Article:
Formula One racing director Charlie Whiting has died suddenly, causing shock and dismay among drivers, team bosses, and fans. The 66-year-old Englishman, who had a connection to F1 dating back to 1977, died in Melbourne from a pulmonary embolism on Thursday, three days before the season-opening Australian Grand Prix, the AP reports. Five-time world champion Lewis Hamilton described Whiting as a pillar of Formula One and an icon of the sport. Four-time champion Sebastian Vettel recalled the veteran race director being a "driver's man" and a diplomat.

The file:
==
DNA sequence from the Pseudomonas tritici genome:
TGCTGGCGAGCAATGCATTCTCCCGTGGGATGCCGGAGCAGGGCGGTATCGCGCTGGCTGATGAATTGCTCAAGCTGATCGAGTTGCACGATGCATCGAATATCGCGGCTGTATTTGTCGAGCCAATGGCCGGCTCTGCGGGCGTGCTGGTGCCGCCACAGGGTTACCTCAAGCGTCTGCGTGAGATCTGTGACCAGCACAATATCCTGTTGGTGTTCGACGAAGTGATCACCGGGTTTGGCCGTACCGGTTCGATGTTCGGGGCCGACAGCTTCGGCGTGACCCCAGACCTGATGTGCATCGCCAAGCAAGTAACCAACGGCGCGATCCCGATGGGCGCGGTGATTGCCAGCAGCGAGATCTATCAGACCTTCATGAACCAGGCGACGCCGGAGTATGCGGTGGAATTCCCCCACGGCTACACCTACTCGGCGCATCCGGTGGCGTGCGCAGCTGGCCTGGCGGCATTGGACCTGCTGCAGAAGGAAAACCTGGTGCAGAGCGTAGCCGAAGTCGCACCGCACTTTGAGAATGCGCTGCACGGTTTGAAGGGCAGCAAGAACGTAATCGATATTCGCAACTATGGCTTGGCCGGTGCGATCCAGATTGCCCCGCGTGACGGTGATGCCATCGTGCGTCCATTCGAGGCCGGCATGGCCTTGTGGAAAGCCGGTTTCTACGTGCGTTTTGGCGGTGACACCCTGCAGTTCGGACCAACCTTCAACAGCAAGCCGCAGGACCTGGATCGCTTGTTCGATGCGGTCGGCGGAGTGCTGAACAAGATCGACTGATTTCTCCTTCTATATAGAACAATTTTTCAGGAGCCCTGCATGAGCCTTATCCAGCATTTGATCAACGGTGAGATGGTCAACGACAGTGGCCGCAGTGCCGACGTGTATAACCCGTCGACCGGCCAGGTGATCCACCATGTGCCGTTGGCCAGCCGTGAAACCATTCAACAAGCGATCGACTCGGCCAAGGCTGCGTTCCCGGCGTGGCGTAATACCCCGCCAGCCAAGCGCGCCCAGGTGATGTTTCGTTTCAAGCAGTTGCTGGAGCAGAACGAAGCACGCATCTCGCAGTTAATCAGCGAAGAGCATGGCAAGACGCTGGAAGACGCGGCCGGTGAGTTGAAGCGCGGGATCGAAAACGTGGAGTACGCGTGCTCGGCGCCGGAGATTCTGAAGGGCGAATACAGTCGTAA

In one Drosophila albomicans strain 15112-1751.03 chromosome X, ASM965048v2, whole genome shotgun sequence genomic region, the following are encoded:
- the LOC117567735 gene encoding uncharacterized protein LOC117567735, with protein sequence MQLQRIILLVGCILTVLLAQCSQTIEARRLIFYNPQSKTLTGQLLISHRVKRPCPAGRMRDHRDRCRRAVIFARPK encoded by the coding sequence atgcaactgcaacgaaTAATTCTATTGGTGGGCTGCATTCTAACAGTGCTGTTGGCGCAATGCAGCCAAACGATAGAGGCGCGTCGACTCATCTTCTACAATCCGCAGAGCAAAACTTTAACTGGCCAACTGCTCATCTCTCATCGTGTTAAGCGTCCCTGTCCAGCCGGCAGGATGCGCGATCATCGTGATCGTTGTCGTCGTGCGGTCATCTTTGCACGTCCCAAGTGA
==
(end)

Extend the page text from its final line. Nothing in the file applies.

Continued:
Whiting was active in making F1 a safer sport and was widely acknowledged as a calming influence. "I spoke to him yesterday and walked the track for the first couple of corners together with him," Vettel told a news conference that had been scheduled to officially open the first F1 racing weekend of the season. "It's difficult to grasp when somebody is just not there anymore." The news conference started instead with drivers praising Whiting's contribution to their sport. "He's been sort of our man—the driver's man," Vettel said. "There's the regulations, then there's us—he was the middle man ... He was a racer—just a very nice guy. All our thoughts, the whole family of Formula One, are with him."
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